scripting languages vs statically compiled ones

Alex Martelli aleaxit at
Thu Oct 28 10:53:30 CEST 2004

Cameron Laird <claird at> wrote:

> In article <mailman.5578.1098897981.5135.python-list at>,
> Ajay  <abra9823 at> wrote:
> >
> >is there an authoritative source on the performance of scripting languages
> >such as python vs. something like java, c, c++.
> >
> >its for a report, so it would be awesome if i could quote some well-known
> >authority on this.
>                       .
> Look for "premature optimization" in
> <URL:
> > and <URL:
> >

Heh -- thanks for the honor of quoting just me in this context, Cameron,
but I suspect Ajay would like something more.

I would recomment Prechelt's "An empirical comparison of C, C++, Java,
Perl, Python, Rexx, and Tcl",
published in IEEE's Computer magazine.

Summary of empirical results:
"scripting languages" (Perl, Python, Rexx, Tcl) are more productive than
"conventional languages" (C, C++, Java). In terms of run time and memory
consumption, they often turn out better than Java and not much worse
than C or C++. In general, the differences between languages tend to be
smaller than the typical differences due to different programmers within
the same language.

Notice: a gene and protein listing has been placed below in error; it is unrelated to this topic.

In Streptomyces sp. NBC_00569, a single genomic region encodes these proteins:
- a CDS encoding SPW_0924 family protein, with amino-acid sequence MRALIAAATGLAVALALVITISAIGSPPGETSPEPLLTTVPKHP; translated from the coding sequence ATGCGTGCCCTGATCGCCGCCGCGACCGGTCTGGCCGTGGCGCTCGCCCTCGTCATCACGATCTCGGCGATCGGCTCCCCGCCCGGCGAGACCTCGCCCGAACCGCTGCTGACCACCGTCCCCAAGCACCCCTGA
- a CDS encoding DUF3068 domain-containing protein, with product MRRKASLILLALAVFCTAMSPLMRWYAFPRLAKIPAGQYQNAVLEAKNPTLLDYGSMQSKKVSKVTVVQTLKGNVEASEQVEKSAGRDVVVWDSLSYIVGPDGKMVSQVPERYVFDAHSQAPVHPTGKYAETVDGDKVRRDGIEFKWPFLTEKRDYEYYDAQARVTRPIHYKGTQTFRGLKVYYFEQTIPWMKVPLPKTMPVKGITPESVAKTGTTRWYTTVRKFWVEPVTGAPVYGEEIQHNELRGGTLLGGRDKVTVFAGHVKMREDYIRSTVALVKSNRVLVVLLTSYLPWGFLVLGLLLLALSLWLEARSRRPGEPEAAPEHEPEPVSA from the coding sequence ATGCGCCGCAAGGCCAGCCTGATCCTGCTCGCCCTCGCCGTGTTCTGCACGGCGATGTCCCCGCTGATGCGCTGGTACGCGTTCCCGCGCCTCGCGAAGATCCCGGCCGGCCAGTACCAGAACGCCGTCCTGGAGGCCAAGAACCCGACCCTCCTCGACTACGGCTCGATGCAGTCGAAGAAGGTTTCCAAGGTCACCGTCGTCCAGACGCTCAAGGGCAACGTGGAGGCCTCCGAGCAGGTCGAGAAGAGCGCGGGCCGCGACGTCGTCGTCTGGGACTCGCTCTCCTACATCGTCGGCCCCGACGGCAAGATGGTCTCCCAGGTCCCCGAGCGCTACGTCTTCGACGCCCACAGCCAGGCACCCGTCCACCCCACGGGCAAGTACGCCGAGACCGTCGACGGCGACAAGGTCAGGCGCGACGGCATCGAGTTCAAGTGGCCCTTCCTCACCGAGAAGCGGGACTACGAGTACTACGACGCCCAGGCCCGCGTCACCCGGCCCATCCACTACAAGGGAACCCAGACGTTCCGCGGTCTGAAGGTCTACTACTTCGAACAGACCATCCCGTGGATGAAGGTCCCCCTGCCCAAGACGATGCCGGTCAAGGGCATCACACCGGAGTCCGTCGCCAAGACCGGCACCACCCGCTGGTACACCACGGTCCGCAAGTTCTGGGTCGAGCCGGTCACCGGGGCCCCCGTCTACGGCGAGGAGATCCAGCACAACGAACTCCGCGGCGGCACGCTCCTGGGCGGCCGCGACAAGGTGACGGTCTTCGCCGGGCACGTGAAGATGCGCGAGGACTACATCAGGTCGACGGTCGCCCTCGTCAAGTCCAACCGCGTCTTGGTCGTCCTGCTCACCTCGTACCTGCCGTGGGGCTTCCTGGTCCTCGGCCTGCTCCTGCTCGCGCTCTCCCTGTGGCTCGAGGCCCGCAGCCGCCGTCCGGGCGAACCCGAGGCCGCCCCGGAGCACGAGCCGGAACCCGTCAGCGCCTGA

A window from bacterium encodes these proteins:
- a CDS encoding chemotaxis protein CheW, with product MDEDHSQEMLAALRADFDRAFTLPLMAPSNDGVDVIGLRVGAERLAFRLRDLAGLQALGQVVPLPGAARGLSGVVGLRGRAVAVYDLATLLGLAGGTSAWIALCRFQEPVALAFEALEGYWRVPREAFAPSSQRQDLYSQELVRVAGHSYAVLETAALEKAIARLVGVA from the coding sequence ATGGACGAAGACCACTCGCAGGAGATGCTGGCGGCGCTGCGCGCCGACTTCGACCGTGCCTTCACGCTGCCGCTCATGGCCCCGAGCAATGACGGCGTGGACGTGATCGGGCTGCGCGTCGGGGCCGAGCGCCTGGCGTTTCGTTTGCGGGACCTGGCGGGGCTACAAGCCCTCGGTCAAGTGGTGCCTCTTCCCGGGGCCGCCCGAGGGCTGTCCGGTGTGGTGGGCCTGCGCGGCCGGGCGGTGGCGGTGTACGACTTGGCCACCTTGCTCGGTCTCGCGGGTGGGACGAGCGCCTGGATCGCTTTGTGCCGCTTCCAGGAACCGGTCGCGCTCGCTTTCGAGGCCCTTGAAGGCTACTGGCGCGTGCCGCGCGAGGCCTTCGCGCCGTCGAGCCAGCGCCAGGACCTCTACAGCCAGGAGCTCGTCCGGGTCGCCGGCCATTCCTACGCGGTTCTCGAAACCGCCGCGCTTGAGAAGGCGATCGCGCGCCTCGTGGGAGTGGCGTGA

But, get and study the whole paper -- these conclusions need to be
studied in depth.  E.g.: mostly, productivity is due to almost constant
LOC/hour, with scripting languages having median length (for given
problem) of 100 vs others' around 250, confirming "function point"
theory; however, looking at it with a finer grain shows LOC/hour
(median) as high as 40 for Python, as low as 20 for Java and Rexx (Rexx
results, like C ones, doubtful due to fewer programs under study).
I.e., in empirical practice under the experiment's conditions, the
Python program is not only less than half the size of the Java one doing
the same task, but also gets written almost 5 times as fast (a factor of
2 in lines/hour times a factor of 2.5 in program size for programs doing
the same task).  Reliability of the different programs also matters, and
it tends to be higher for higher level languages (though the author
prudently says no more than 'no less reliable').

Of course, any such comparison of technologies happens _at one point in
time_, underscoring how silly it is to think one is able to compare
performance of _languages_ rather than their _implementation_ at a given
time.  In the years since the experiment, the performance of Java and
Python implementations has increased, with substantial effort having
been put into optimizing the respective virtual machines (particularly
on intel-like processors; others, such as PPC, appear to have VMs that
are less highly optimized); I believe the other languages'
implementations have not changed significantly in performance terms.

Visiting and downloading and trying
the "shootout" -- needs a lot of ability for critical thinking and good
all around knowledge to fix a lot of issues, fairly pointed out but
unsolved in links from that page -- is another possibility.


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